Search

Figuring It Out

March 03, 2014
March 03, 2014

Table of Contents
March 3, 2014

SI.com
THE MAIL
2014 OLYMPICS
MOTOR SPORTS
BASEBALL
  • THE MONEYBALL ERA MOCKED SMALL BALL, BUT DIDN'T TOTALLY DISCREDIT IT. WITH THE GAME IN THE MIDST OF A SCORING DROUGHT, TAKING CARE OF THE LITTLE THINGS IS MORE IMPORTANT THAN EVER

THE BIRTH OF SHOWTIME
  • In the early '80s, Pat Riley and Magic Johnson began a transformation that put the Lakers on the leading edge of sports culture. But it took a really, really strange series of events—and some Magicavellian maneuvering—to set the stage

Brazil
  • AS THE WORLD TURNS ITS EYES TOWARD THE NEXT OLYMPIC GAMES, IN RIO, AND ON THE EVE OF A WORLD CUP IN THE SPIRITUAL HOME OF SOCCER, A QUESTION HANGS IN THE AIR LIKE A LINGERING CLOUD OF TEAR GAS: HOW DO YOU RECONCILE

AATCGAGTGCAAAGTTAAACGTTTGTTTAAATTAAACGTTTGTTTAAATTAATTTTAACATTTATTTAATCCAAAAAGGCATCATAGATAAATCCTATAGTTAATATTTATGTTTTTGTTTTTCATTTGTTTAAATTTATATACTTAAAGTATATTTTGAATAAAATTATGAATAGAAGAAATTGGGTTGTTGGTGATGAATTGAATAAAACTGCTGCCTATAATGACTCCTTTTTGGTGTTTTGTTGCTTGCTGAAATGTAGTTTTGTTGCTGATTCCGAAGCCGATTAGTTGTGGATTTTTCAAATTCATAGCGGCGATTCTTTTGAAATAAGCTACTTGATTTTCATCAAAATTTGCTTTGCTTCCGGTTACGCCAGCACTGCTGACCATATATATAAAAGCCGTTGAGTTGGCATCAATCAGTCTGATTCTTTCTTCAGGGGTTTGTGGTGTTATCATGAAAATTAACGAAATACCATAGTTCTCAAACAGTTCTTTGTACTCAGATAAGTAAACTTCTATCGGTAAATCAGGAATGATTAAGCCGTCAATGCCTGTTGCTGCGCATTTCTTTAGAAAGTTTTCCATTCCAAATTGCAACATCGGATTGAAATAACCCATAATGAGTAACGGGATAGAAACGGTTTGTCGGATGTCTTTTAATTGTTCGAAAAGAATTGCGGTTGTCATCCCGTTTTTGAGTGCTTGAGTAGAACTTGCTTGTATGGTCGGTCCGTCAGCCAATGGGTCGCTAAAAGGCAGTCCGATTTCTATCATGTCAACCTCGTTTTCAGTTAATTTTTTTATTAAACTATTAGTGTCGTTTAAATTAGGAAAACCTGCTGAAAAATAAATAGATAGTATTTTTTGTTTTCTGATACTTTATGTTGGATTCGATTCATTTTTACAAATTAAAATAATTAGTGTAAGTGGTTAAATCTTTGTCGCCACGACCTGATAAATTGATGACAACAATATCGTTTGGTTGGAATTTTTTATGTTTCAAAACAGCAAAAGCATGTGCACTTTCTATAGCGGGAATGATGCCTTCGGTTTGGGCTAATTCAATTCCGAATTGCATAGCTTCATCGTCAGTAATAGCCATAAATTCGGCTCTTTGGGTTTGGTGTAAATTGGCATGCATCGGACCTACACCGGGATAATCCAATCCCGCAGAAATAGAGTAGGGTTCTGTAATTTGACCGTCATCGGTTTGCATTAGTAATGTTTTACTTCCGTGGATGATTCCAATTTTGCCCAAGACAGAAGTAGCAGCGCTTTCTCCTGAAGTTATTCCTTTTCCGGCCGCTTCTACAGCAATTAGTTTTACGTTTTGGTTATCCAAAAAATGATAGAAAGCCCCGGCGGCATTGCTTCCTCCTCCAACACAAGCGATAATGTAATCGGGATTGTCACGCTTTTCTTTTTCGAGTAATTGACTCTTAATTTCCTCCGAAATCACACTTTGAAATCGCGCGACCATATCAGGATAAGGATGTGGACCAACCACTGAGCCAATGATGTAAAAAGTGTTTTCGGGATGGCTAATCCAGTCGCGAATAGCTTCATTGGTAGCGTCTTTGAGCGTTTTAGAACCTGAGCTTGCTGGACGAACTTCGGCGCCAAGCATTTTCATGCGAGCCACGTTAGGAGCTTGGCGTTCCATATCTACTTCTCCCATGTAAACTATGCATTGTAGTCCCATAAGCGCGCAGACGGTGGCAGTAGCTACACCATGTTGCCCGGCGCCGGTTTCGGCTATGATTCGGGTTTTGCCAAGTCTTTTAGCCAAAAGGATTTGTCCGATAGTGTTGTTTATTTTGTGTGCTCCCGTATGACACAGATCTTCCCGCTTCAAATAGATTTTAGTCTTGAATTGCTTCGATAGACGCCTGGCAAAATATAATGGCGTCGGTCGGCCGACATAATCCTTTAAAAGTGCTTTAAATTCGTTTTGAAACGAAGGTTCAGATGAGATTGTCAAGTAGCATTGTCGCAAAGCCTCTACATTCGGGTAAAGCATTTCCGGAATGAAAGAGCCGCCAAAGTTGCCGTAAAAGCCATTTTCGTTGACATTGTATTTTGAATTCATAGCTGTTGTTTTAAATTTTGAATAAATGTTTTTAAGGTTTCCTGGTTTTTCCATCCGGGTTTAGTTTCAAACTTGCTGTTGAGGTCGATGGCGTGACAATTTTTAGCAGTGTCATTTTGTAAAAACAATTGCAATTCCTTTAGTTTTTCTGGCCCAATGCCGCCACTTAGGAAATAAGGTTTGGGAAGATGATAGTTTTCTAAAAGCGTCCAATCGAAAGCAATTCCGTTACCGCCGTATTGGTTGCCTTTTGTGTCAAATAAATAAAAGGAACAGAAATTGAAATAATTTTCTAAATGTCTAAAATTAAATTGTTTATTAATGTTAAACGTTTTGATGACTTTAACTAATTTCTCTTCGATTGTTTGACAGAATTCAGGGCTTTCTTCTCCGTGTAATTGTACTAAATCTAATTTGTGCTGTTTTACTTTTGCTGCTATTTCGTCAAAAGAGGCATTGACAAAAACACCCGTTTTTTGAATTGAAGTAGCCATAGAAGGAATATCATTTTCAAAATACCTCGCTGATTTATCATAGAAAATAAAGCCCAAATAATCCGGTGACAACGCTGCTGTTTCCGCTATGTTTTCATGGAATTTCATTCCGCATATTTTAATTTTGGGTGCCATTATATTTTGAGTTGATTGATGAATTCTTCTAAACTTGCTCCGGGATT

Departments

Figuring It Out

For the first Olympics since 1936, the U.S. failed to win a medal in a singles figure skating event. But don't expect that to happen again in Pyeongchang. Hopes are especially high for three skaters who were rookies in Sochi.

This is an article from the March 3, 2014 issue Original Layout

Gracie Gold (above) finished fourth last week, just six months after switching to coach Frank Carroll, who changed her short program and refined her technique. Gold, 18, has already joked and juggled on The Tonight Show and has the moxie to stand up to a spotlight that will only shine brighter.

At 19, ponytailed Jason Brown, who dropped from sixth to ninth after some bobbles in his free program in Sochi, needs to incorporate higher-scoring jumps that he doesn't have and improve the ones he does. But his speed, stamina and contagious enthusiasm are fine just as they are.

Like Brown, 15-year-old Polina Edmunds needs to get physically stronger to complete her jumps, but she is already an elegant spinner with polish beyond her years.

PHOTOAL TIELEMANS/SPORTS ILLUSTRATED (G. GOLD)